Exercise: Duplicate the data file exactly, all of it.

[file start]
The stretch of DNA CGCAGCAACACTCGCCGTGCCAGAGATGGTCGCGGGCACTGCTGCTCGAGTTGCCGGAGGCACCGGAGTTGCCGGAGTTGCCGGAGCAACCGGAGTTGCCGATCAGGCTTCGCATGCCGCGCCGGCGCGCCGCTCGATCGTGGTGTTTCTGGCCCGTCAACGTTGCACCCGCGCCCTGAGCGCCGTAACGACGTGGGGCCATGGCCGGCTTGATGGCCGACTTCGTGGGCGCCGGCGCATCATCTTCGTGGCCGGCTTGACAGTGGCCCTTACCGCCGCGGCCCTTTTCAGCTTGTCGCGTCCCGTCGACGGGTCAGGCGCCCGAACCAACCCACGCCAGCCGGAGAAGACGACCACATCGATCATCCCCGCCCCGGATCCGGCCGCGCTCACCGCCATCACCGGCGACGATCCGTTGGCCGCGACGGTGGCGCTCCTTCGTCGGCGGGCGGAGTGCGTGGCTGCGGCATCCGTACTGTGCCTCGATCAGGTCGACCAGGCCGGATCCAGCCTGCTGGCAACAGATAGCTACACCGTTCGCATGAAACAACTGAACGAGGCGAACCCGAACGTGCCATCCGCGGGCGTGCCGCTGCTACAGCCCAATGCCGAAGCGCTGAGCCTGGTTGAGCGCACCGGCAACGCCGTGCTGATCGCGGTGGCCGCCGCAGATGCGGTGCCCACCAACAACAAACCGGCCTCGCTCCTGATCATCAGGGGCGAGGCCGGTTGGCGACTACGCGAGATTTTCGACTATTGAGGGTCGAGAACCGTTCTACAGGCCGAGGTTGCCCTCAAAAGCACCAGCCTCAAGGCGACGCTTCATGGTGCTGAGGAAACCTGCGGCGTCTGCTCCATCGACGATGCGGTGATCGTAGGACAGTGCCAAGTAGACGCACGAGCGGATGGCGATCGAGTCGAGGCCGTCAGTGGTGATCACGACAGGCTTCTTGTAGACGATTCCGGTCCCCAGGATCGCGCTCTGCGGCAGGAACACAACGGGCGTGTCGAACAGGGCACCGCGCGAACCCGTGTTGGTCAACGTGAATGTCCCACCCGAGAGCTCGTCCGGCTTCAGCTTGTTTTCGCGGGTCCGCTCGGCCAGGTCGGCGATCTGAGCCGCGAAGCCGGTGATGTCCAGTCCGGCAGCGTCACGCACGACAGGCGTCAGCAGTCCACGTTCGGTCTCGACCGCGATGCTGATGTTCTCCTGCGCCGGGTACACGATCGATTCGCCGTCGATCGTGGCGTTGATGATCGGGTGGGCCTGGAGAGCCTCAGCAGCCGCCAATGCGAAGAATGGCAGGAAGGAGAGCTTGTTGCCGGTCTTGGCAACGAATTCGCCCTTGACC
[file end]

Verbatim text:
The stretch of DNA CGCAGCAACACTCGCCGTGCCAGAGATGGTCGCGGGCACTGCTGCTCGAGTTGCCGGAGGCACCGGAGTTGCCGGAGTTGCCGGAGCAACCGGAGTTGCCGATCAGGCTTCGCATGCCGCGCCGGCGCGCCGCTCGATCGTGGTGTTTCTGGCCCGTCAACGTTGCACCCGCGCCCTGAGCGCCGTAACGACGTGGGGCCATGGCCGGCTTGATGGCCGACTTCGTGGGCGCCGGCGCATCATCTTCGTGGCCGGCTTGACAGTGGCCCTTACCGCCGCGGCCCTTTTCAGCTTGTCGCGTCCCGTCGACGGGTCAGGCGCCCGAACCAACCCACGCCAGCCGGAGAAGACGACCACATCGATCATCCCCGCCCCGGATCCGGCCGCGCTCACCGCCATCACCGGCGACGATCCGTTGGCCGCGACGGTGGCGCTCCTTCGTCGGCGGGCGGAGTGCGTGGCTGCGGCATCCGTACTGTGCCTCGATCAGGTCGACCAGGCCGGATCCAGCCTGCTGGCAACAGATAGCTACACCGTTCGCATGAAACAACTGAACGAGGCGAACCCGAACGTGCCATCCGCGGGCGTGCCGCTGCTACAGCCCAATGCCGAAGCGCTGAGCCTGGTTGAGCGCACCGGCAACGCCGTGCTGATCGCGGTGGCCGCCGCAGATGCGGTGCCCACCAACAACAAACCGGCCTCGCTCCTGATCATCAGGGGCGAGGCCGGTTGGCGACTACGCGAGATTTTCGACTATTGAGGGTCGAGAACCGTTCTACAGGCCGAGGTTGCCCTCAAAAGCACCAGCCTCAAGGCGACGCTTCATGGTGCTGAGGAAACCTGCGGCGTCTGCTCCATCGACGATGCGGTGATCGTAGGACAGTGCCAAGTAGACGCACGAGCGGATGGCGATCGAGTCGAGGCCGTCAGTGGTGATCACGACAGGCTTCTTGTAGACGATTCCGGTCCCCAGGATCGCGCTCTGCGGCAGGAACACAACGGGCGTGTCGAACAGGGCACCGCGCGAACCCGTGTTGGTCAACGTGAATGTCCCACCCGAGAGCTCGTCCGGCTTCAGCTTGTTTTCGCGGGTCCGCTCGGCCAGGTCGGCGATCTGAGCCGCGAAGCCGGTGATGTCCAGTCCGGCAGCGTCACGCACGACAGGCGTCAGCAGTCCACGTTCGGTCTCGACCGCGATGCTGATGTTCTCCTGCGCCGGGTACACGATCGATTCGCCGTCGATCGTGGCGTTGATGATCGGGTGGGCCTGGAGAGCCTCAGCAGCCGCCAATGCGAAGAATGGCAGGAAGGAGAGCTTGTTGCCGGTCTTGGCAACGAATTCGCCCTTGACC